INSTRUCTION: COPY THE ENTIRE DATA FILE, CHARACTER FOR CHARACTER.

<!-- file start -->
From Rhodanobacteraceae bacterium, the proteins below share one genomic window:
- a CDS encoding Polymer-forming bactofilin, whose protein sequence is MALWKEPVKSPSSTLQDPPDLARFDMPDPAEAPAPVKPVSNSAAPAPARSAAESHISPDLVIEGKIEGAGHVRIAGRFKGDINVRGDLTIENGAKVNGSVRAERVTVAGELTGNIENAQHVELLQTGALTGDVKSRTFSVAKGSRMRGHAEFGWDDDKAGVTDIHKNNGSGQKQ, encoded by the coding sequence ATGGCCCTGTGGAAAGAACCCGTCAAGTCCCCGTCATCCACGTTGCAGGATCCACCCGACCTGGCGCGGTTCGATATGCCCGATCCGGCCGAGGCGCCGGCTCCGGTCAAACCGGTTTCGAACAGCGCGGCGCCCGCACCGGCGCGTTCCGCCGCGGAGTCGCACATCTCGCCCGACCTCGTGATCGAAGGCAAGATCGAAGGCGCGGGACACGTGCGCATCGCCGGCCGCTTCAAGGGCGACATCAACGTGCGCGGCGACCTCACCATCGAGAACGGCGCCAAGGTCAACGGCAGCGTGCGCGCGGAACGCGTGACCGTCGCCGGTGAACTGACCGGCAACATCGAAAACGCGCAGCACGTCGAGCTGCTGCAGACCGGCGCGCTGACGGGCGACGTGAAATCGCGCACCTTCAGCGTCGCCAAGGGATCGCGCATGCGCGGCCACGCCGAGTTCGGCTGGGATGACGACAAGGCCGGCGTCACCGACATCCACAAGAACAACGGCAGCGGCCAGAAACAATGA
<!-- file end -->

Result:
From Rhodanobacteraceae bacterium, the proteins below share one genomic window:
- a CDS encoding Polymer-forming bactofilin, whose protein sequence is MALWKEPVKSPSSTLQDPPDLARFDMPDPAEAPAPVKPVSNSAAPAPARSAAESHISPDLVIEGKIEGAGHVRIAGRFKGDINVRGDLTIENGAKVNGSVRAERVTVAGELTGNIENAQHVELLQTGALTGDVKSRTFSVAKGSRMRGHAEFGWDDDKAGVTDIHKNNGSGQKQ, encoded by the coding sequence ATGGCCCTGTGGAAAGAACCCGTCAAGTCCCCGTCATCCACGTTGCAGGATCCACCCGACCTGGCGCGGTTCGATATGCCCGATCCGGCCGAGGCGCCGGCTCCGGTCAAACCGGTTTCGAACAGCGCGGCGCCCGCACCGGCGCGTTCCGCCGCGGAGTCGCACATCTCGCCCGACCTCGTGATCGAAGGCAAGATCGAAGGCGCGGGACACGTGCGCATCGCCGGCCGCTTCAAGGGCGACATCAACGTGCGCGGCGACCTCACCATCGAGAACGGCGCCAAGGTCAACGGCAGCGTGCGCGCGGAACGCGTGACCGTCGCCGGTGAACTGACCGGCAACATCGAAAACGCGCAGCACGTCGAGCTGCTGCAGACCGGCGCGCTGACGGGCGACGTGAAATCGCGCACCTTCAGCGTCGCCAAGGGATCGCGCATGCGCGGCCACGCCGAGTTCGGCTGGGATGACGACAAGGCCGGCGTCACCGACATCCACAAGAACAACGGCAGCGGCCAGAAACAATGA